Yield: Makes 12

Ingredients

  • 1 cup raw unsalted cashews
  • 1/2 cup raw unsalted macadamia nuts
  • 1/2 cup raw unsalted walnuts
  • 1 cup chopped dates
  • 2 cups fresh mint leaves (tightly packed)
  • 1/4 cup unsweetened cocoa powder (+ more for dusting)
  • 2 tsp. chocolate extract
  • 1 tsp. raw agave nectar
  • pinch of salt

Cooking Directions

  1. In a food processor, process nuts until small. Add dates and pulse to combine.
  2. Add all other ingredients and process until a paste forms and starts to pull away from the sides.
  3. Press mixture evenly into a 9x9 pan lined with plastic wrap or wax paper.
  4. Dust over extra cocoa powder and freeze for at least an hour.
  5. Store in an air-tight container in the refrigerator or freezer.

If you would prefer a stronger mint flavor, simply substitute one of the teaspoons of chocolate extract for a mint extract instead. Also, vanilla will be fine if you can’t find chocolate extract too. And if you don’t have one of those nut varieties, just sub in more of one of the others. I like to use macadamias in raw desserts that imitate something that is typically baked because they lend a convincing buttery flavor and texture. I chose walnuts because they tend to deepen chocolate flavors. If all you have is cashews though, it’ll be fine.

Raw mint chocolate brownies

I personally like to store these in the freezer and eat them ice cold. They can be messy and melty at room temperature, and the cold makes the mint flavor pop in a cooling and refreshing way. These will be great to hold me over while the little lady is eating her breakfast, and when she’s done I can worry about making something more substantial to eat.

It’s gotten to the point now where I’m on edge all day expecting labor to start at any moment. On that note, I should probably go pack for the hospital, or clean, or draft a living will or something…

 

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Sriracha hummus

If you don’t already know, I suppose now is as good a time as any to mention that my husband and I are approximately 3 weeks away from the birth of our first child. I’m due with a little lady on July 18th and totally freaking out.

A few weekends ago, I hosted a little dinner party at our house in an effort to have one last hurrah with some of our friends before we inevitably disappear down the rabbit hole of new parenthood. I cannot believe I managed to pull it off. I’m massively, uncomfortably, achingly, exhaustingly, deliriously pregnant right now and for some reason thought it was a good idea to cook a fancy dinner for 8 people, the most I’ve ever entertained. Somehow, by spacing the prep work out over a few days and by the gracious help of my wonderful husband, it all managed to come together and everything tasted great. And as a bonus, I actually had the energy to enjoy myself that night rather than collapsing into spontaneous hibernation. Domestic goddess status: Achieved.

Sriracha hummus

The menu for the night included a honey soy roast beef shoulder (this recipe can be found in my book,) mashed potatoes, jasmine rice, Thai chickpea and cauliflower curry, baked leek and shiitake wontons, a salad with strawberries, bleu cheese, and pistachio dust, and a dark chocolate berry crumble with whipped coconut cream. I wondered what the guests would like the most, and while of course everyone swooned over dessert, I was surprised to find that by the end of the night the only dish that completely disappeared was an appetizer plate of sriracha hummus with veggies that took me almost no time to put together.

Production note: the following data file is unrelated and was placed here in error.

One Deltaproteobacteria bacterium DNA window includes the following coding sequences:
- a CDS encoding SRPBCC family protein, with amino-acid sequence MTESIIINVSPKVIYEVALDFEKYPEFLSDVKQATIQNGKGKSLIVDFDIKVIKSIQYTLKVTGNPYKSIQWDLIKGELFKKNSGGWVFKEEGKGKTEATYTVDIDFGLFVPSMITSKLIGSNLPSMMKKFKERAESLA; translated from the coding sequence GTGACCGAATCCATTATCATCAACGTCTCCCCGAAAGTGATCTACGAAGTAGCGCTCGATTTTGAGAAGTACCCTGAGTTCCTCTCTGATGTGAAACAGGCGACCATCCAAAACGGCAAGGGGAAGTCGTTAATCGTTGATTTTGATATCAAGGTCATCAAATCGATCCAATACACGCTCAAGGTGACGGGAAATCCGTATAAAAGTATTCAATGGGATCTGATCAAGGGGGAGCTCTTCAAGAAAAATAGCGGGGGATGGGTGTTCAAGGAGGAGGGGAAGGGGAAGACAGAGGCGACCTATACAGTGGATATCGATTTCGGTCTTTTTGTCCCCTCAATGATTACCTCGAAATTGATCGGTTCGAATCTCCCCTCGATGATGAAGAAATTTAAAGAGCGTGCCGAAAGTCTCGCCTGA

It would seem that it’s always the simplest things that make the biggest impact.

Sriracha hummus

This was a total experiment gone right. I just tossed a bunch of stuff in the food processor and hoped for the best. What I got was far better than just edible, it was downright delicious.

The flavor starts off a bit lemony but otherwise not too unlike a standard hummus, and then it hits you. A deep spicy tickle starts in the back of your throat and quickly rushes forward lighting up all of your tastebuds like thousands of fiery torches. It’s a tingly heat that makes your pupils dilate and little beads of sweat settle on your upper lip. Now that’s my kind of party.

Sriracha hummus

A spicy dip made with fruity sriracha and creamy chickpeas.

Prep Time: 15 minutes

Total Time: 15 minutes

Ingredients

  • 1 15oz. can of chickpeas (drained)
  • 3 tbsp. sriracha sauce
  • 3 tbsp. tahini
  • 3 tsp. lemon juice
  • 1/2 tsp. garlic powder
  • a heavy pinch of salt
  • 4 tsp. canola oil
  • 1 tbsp. + water (optional)

Cooking Directions

  1. Add all ingredients except for oil and water to a food processor and pulse to combine. Use a spatula to scrape down the sides and pulse a few more times.
  2. While processor is running, pour in oil through the vent in the lid. Process until smooth.
  3. If hummus is too thick, add water 1 tbsp. at a time until desired consistency is achieved.
  4. Store leftovers in an air-tight container in the refrigerator for up to a week.

I used water in this recipe to thin the hummus out to the right consistency, but if you’d prefer you can use the salted water from the can of chickpeas instead, just make sure to scale back the amount of salt you add until you’ve tasted it.

This was so good tempered with the coolness of cucumbers, but you can use pita chips if you prefer. If you’re a crazy person, try eating it with peppers. Go on, I dare ya.

Sriracha hummus

Supposedly spicy food helps to jumpstart labor. If that’s true, then I may have this batch of sriracha hummus to thank for introducing me to my daughter soon. If nothing else, maybe it’ll help the little lady to develop a taste for spicy food before she’s even born. I sure hope so, I may actually cry if I have to start toning down the heat for family dinners in the future. Mama needs her hot sauce!

Do you like super spicy food?